Twitter’s verified badge — a tiny white check-mark surrounded by a blue ribbon-shaped circle (as if to say, “Congratulations! You are important!”) — quickly became a status symbol. When the site started rolling out the feature as a way to determine who was a real famous person and who was just a super-fan posing as a celebrity, it was an easy way to immediately separate the important Twitter users from the average user who was tweeting jokes about his or her lunch. Soon, media outlets and their employees became verified (mostly in the aftermath of Hurricane Sandy and the Boston bombings, which saw loads of unsubstantiated rumors spread by several amateur news junkies). The process is a mystery — one cannot simply apply for a verified account. Which is why it’s confusing now that Twitter is rolling out a new feature that enables only verified users to filter the types of mentions they receive from unverified accounts.
As part of our product development process, we regularly reach out to our partners to better understand what would improve the Twitter experience. One item of feedback we’ve gotten from verified users: an easier way to manage the large number of conversations they’re in. As a first step, we’ll be rolling out the ability for verified users to go to their Connect tab on the web and toggle between mentions in three categories: all, filtered and verified. Selecting “Filtered” will show mentions based on an algorithm we use to filter out spam, and choosing “Verified” means they’ll only see mentions from other verified accounts.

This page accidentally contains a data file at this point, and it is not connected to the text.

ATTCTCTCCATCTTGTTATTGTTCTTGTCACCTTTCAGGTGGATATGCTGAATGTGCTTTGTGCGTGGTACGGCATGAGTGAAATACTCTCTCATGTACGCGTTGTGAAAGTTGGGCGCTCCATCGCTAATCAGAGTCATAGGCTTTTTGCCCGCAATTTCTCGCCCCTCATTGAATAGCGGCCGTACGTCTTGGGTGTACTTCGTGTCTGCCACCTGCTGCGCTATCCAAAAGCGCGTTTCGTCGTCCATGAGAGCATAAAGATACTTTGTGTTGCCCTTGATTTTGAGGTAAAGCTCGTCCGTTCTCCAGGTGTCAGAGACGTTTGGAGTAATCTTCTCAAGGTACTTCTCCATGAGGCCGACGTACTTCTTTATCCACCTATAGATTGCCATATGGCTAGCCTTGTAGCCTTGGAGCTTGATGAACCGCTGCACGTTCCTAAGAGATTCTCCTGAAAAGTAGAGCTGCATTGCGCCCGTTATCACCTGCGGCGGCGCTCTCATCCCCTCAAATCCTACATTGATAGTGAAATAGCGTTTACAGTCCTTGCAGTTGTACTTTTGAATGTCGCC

This is an intriguing feature, for sure, as the whole point of Twitter is that everyone on it is on some equal playing field. Yes, some people are more famous than others, and certainly those celebrities are bombarded with random requests from fans (which, I assume, is why most famous people hire someone to tweet for them). But then there are the rest of the verified group: those B- and C-list celebrities who climbed up the Twitter ranks with their 140-character jokes, staff members at prominent online media companies, and brands like Wheat Thins and Bounty.
One imagines that the “feedback” Twitter has received from its verified users about needing “an easier way to manage the large number of conversations they’re in” is more along the lines of, “I wish I didn’t have to see every time a stranger mentions me.” Which, I suppose, is pretty easy because it’s not hard to ignore a comment posted anywhere on the Internet unless you have the compulsion to see what everyone is saying about you. But I think the major problem is that this so-called algorithm doesn’t make sense: how, exactly, will Twitter automatically filter out the randos and the strangers from your view?
And considering that the process of verification is so under-the-radar and seemingly random (for example, as of this writing, the account for LAist is verified, but Gothamist’s flagship Twitter account is not), it seems a bit odd to offer these features to a select few. If there were an application process for verification or, hell, even allowing every user to filter which mentions they see, this might not seem like what Maura Johnston described as “a gated community.” Twitter picks the people who can get perks, and now will allow those people to choose which users aren’t worthy enough for acknowledgement. Sure, that’s a fairly dramatic analysis, but there’s an undercurrent of “Us and Them” at play here, and it frankly sullies the original community-focused ideals that the service created.